The Prince George's County government has suddenly elevated two major school construction projects to the top of its state funding wish list: a replacement for the aging Oxon Hill High School and a new high school in southern Bowie.

The new Oxon Hill campus on Leyte Drive, first in line, would cost $87.7 million, and the Bowie school on Mitchellville Road, $82.2 million. They are the government's answers to demands for new schools in the southern and northern sectors of the county.

Although the choices are likely to please the Bowie and Oxon Hill communities, it is unclear whether other areas will be satisfied.

The selection of school construction sites is a highly charged political decision in a county with some gleaming, modern campuses sprinkled amid many that are run-down and overcrowded.

Yesterday, the County Council unanimously approved a letter promoting the two high school projects, among others. It will be signed jointly by County Executive Jack B. Johnson (D) and Council Chairman Samuel H. Dean (D-Mitchellville) and sent to state officials for consideration as they develop the Maryland school construction budget.

"There is no perfect location" for a new northern county high school, said Council Vice Chairman Thomas E. Dernoga (D-Laurel). "Every site has its faults."

Dernoga was out of the chamber when the vote occurred but voiced no opposition to the decision. The letter included language supporting a $23 million auditorium for Laurel High School in Dernoga's district.

The council also unanimously approved two bills that provide about $80 million in funding for various school projects. The largest share -- $66.6 million -- would go toward fixing roofs, boilers and chillers countywide, part of a $126 million, three-year initiative to wipe out a backlog of maintenance work. School officials hail it as a major investment.

An additional $8.4 million approved yesterday would help finish a $92 million high school, which would include a controversial 5,000-seat gymnasium, scheduled to open in Upper Marlboro next August. Former schools chief Andre J. Hornsby had championed the gym over the objections of council members who called it an unaffordable extravagance. Ultimately, he won that battle, but only after he resigned from the school system during the spring during an unrelated ethics controversy.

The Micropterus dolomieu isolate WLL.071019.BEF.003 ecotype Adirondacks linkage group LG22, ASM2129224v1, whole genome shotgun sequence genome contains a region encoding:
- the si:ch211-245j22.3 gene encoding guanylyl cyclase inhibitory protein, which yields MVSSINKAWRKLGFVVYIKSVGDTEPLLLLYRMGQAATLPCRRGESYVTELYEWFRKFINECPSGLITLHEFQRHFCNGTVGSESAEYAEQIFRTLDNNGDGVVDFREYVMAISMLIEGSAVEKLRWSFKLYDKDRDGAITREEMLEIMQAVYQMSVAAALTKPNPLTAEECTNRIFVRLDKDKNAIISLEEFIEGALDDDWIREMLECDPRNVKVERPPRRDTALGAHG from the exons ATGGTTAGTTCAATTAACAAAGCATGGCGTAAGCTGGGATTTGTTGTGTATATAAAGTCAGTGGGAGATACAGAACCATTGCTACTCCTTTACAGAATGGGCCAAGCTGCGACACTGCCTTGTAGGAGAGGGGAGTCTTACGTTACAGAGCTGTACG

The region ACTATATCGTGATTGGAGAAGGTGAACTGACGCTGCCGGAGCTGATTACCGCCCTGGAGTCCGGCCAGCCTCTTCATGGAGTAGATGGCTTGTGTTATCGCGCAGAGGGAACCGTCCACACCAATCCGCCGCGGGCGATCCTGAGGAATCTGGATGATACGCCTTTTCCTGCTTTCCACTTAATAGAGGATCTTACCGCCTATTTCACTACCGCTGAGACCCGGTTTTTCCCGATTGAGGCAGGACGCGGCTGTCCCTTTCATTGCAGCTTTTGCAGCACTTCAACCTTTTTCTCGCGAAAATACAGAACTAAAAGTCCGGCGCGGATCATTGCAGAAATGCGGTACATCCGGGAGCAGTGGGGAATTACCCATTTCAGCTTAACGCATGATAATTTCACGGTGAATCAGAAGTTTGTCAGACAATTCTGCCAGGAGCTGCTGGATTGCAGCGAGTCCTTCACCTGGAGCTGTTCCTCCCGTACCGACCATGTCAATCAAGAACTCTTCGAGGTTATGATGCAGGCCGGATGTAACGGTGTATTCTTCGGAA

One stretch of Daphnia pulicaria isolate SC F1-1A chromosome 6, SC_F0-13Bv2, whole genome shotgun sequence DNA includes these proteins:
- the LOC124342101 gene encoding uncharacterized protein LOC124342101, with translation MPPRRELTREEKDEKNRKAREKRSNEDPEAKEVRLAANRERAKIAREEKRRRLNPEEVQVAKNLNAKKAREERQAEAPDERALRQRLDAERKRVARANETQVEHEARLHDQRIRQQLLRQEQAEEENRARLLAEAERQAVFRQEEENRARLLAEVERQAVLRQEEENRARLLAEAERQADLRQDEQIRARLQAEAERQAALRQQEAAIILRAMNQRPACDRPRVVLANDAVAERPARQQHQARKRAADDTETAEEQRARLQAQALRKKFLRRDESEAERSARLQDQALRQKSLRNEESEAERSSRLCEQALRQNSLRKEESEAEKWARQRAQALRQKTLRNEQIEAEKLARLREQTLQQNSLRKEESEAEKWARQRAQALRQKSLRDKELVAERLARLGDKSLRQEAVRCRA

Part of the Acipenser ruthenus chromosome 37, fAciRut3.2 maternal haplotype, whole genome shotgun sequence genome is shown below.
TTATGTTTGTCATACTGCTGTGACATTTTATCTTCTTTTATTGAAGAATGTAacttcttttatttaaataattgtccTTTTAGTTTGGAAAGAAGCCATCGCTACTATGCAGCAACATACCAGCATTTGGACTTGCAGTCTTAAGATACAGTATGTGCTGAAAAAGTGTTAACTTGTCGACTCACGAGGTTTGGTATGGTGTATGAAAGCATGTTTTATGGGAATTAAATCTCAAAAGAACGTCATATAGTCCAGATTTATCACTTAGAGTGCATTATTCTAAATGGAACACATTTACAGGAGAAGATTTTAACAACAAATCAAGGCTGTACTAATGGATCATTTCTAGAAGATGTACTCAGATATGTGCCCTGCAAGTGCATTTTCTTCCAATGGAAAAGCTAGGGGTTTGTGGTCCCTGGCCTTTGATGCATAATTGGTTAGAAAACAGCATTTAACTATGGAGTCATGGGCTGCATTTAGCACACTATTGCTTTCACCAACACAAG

With the Upper Marlboro construction issue settled, officials are now turning to other sites. Plans call for expanding DuVal High School in Lanham ($16.4 million), Parkdale High School in Riverdale ($19 million) and Potomac High School in Oxon Hill ($24 million).

The biggest winners in the construction derby are Oxon Hill and Bowie.

Oxon Hill High, built in 1959, has been deteriorating for years but has never received the go-ahead for replacement. "It's been talked about for over 20 years," said council member Tony Knotts (D-Temple Hills). His district includes the campus, which is just outside the Capital Beltway near Indian Head Highway. He called yesterday's action "very significant." The proposal calls for a 2,300-student school to be built before the 2008-09 academic year.

The maneuvering behind the Bowie selection was apparently intense. Other potential sites in the northern part of the county, around Adelphi and elsewhere, were discarded because of environmental concerns, officials said.

Bowie Mayor G. Frederick Robinson said he has pushed the site in the city's Mitchellville area for years because it is already owned by the school system and would serve the rapidly growing north-south corridor along Route 301. With plans for 1,800 students by the 2010-11 school year, the new high school, next to Allen Pond Park, would be the second in a city with about 56,000 residents. Bowie High, serving 2,851 students on Annapolis Road, is one of the Washington area's largest schools and is so crowded that this year 817 ninth-graders were moved to classrooms in an off-campus annex.

With the new campus, Robinson said, "our need for high school seats will probably be met for a generation."

"There is no perfect location" for a new northern high school, council member Thomas E. Dernoga said.